This illustration shows the locations and interactions of volatiles on Mars. Volatiles are molecules that readily evaporate, converting to their gaseous form, such as water and carbon dioxide. On Mars, and other planets, these molecules are released from the crust and planetary interior into the atmosphere via volcanic plumes. On Mars, significant amounts of carbon dioxide go back and forth between polar ice caps and the atmosphere depending on the season (when it's colder, this gas freezes into the polar ice caps).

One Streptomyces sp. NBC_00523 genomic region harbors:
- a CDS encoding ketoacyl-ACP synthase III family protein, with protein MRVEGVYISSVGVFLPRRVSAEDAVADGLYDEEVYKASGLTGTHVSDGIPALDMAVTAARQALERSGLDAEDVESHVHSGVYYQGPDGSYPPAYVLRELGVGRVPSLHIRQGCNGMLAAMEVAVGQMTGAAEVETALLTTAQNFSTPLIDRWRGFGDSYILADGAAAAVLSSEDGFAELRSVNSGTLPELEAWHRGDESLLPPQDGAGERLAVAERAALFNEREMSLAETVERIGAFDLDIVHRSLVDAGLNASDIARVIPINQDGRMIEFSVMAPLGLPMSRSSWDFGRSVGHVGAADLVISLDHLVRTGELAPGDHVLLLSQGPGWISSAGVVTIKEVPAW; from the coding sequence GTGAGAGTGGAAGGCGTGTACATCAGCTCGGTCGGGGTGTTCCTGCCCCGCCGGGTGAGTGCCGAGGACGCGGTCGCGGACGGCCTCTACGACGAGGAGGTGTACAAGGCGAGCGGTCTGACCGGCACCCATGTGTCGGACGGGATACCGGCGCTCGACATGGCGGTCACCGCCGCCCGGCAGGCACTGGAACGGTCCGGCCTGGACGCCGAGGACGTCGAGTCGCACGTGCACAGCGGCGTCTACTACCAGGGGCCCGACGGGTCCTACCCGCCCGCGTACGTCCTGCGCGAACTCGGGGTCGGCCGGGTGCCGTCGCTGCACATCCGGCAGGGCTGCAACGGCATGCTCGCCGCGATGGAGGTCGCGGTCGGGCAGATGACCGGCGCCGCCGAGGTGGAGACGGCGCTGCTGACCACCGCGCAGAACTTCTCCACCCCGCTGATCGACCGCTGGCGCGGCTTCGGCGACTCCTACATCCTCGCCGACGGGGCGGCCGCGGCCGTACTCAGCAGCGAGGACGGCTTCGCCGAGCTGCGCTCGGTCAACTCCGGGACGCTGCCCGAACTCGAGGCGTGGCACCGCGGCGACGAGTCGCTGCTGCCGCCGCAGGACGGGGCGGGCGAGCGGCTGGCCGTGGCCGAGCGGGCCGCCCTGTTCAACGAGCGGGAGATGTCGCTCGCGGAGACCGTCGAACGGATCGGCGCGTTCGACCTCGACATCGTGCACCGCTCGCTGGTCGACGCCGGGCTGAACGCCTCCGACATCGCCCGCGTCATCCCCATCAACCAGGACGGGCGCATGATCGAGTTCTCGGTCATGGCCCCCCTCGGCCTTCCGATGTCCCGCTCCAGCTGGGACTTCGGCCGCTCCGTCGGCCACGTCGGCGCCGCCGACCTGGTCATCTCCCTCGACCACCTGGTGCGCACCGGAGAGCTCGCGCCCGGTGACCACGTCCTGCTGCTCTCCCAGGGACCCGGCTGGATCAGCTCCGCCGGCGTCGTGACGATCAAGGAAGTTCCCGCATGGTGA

New results from the Sample Analysis at Mars, or SAM, instrument on NASA's Curiosity rover show that the lighter forms of certain volatiles, also called isotopes, have preferentially escaped from the atmosphere, leaving behind a larger proportion of heavy isotopes. Scientists will continue to examine this phenomenon as the mission continues, looking for isotope signatures in rocks. One question they plan to address is: To what degree have atmospheric volatiles been incorporated into rocks in the crust through the action of fluids, perhaps in the distant past?
Image credit: NASA/JPL-Caltech